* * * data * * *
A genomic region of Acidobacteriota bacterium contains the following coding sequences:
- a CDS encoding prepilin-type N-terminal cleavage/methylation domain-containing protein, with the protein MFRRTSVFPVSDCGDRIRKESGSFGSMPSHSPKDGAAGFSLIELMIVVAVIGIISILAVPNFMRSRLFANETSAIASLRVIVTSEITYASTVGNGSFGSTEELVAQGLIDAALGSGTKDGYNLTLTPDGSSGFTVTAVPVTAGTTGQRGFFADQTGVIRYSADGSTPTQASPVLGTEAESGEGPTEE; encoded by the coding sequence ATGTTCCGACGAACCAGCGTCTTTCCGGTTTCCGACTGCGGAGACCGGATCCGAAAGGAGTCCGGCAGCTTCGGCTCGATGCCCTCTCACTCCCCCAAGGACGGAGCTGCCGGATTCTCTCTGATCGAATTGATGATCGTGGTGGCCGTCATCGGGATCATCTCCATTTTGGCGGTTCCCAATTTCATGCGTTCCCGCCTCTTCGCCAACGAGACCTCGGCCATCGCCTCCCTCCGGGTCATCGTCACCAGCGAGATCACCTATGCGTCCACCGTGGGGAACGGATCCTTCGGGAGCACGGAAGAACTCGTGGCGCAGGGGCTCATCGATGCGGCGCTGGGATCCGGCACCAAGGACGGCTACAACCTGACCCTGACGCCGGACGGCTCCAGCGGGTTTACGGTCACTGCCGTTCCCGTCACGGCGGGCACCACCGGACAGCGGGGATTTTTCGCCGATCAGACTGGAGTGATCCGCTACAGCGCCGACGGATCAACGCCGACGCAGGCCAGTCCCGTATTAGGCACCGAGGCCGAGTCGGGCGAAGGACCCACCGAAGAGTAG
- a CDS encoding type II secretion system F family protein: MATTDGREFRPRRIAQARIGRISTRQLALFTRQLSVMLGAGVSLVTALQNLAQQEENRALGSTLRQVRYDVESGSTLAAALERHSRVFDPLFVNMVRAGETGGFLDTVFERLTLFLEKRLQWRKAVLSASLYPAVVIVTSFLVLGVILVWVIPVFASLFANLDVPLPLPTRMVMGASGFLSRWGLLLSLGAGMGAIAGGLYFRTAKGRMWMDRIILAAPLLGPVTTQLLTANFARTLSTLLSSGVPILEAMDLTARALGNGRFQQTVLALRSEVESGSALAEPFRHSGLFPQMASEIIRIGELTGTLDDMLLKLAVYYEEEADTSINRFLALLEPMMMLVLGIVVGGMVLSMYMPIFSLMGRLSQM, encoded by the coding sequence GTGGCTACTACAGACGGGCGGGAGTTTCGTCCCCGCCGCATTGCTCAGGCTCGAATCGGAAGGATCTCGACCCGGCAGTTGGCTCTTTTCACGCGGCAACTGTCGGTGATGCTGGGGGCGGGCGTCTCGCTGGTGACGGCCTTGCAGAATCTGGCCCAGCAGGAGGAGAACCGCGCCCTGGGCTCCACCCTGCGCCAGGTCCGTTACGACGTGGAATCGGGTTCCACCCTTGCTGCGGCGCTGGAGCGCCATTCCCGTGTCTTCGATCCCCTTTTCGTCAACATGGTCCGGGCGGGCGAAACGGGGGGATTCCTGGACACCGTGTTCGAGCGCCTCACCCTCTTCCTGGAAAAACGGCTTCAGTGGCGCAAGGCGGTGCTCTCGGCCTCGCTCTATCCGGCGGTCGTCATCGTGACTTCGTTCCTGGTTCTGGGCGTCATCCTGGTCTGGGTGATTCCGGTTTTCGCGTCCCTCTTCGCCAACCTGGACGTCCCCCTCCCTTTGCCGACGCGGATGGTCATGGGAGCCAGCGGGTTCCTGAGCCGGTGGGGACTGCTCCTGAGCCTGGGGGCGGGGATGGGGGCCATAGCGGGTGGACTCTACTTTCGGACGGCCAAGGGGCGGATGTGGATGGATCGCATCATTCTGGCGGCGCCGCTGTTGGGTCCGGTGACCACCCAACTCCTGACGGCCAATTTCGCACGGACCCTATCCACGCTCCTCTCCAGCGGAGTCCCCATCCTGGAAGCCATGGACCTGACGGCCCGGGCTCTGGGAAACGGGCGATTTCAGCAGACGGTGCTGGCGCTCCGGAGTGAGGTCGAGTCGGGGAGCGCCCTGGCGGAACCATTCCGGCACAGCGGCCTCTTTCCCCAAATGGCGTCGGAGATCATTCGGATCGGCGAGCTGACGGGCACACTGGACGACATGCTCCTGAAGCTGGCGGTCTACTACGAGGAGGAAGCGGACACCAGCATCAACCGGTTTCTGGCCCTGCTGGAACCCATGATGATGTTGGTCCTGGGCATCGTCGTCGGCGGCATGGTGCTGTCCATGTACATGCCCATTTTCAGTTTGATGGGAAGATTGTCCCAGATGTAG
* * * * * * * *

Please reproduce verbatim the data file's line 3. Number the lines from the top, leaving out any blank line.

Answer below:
- a CDS encoding type II secretion system F family protein: MATTDGREFRPRRIAQARIGRISTRQLALFTRQLSVMLGAGVSLVTALQNLAQQEENRALGSTLRQVRYDVESGSTLAAALERHSRVFDPLFVNMVRAGETGGFLDTVFERLTLFLEKRLQWRKAVLSASLYPAVVIVTSFLVLGVILVWVIPVFASLFANLDVPLPLPTRMVMGASGFLSRWGLLLSLGAGMGAIAGGLYFRTAKGRMWMDRIILAAPLLGPVTTQLLTANFARTLSTLLSSGVPILEAMDLTARALGNGRFQQTVLALRSEVESGSALAEPFRHSGLFPQMASEIIRIGELTGTLDDMLLKLAVYYEEEADTSINRFLALLEPMMMLVLGIVVGGMVLSMYMPIFSLMGRLSQM, encoded by the coding sequence GTGGCTACTACAGACGGGCGGGAGTTTCGTCCCCGCCGCATTGCTCAGGCTCGAATCGGAAGGATCTCGACCCGGCAGTTGGCTCTTTTCACGCGGCAACTGTCGGTGATGCTGGGGGCGGGCGTCTCGCTGGTGACGGCCTTGCAGAATCTGGCCCAGCAGGAGGAGAACCGCGCCCTGGGCTCCACCCTGCGCCAGGTCCGTTACGACGTGGAATCGGGTTCCACCCTTGCTGCGGCGCTGGAGCGCCATTCCCGTGTCTTCGATCCCCTTTTCGTCAACATGGTCCGGGCGGGCGAAACGGGGGGATTCCTGGACACCGTGTTCGAGCGCCTCACCCTCTTCCTGGAAAAACGGCTTCAGTGGCGCAAGGCGGTGCTCTCGGCCTCGCTCTATCCGGCGGTCGTCATCGTGACTTCGTTCCTGGTTCTGGGCGTCATCCTGGTCTGGGTGATTCCGGTTTTCGCGTCCCTCTTCGCCAACCTGGACGTCCCCCTCCCTTTGCCGACGCGGATGGTCATGGGAGCCAGCGGGTTCCTGAGCCGGTGGGGACTGCTCCTGAGCCTGGGGGCGGGGATGGGGGCCATAGCGGGTGGACTCTACTTTCGGACGGCCAAGGGGCGGATGTGGATGGATCGCATCATTCTGGCGGCGCCGCTGTTGGGTCCGGTGACCACCCAACTCCTGACGGCCAATTTCGCACGGACCCTATCCACGCTCCTCTCCAGCGGAGTCCCCATCCTGGAAGCCATGGACCTGACGGCCCGGGCTCTGGGAAACGGGCGATTTCAGCAGACGGTGCTGGCGCTCCGGAGTGAGGTCGAGTCGGGGAGCGCCCTGGCGGAACCATTCCGGCACAGCGGCCTCTTTCCCCAAATGGCGTCGGAGATCATTCGGATCGGCGAGCTGACGGGCACACTGGACGACATGCTCCTGAAGCTGGCGGTCTACTACGAGGAGGAAGCGGACACCAGCATCAACCGGTTTCTGGCCCTGCTGGAACCCATGATGATGTTGGTCCTGGGCATCGTCGTCGGCGGCATGGTGCTGTCCATGTACATGCCCATTTTCAGTTTGATGGGAAGATTGTCCCAGATGTAG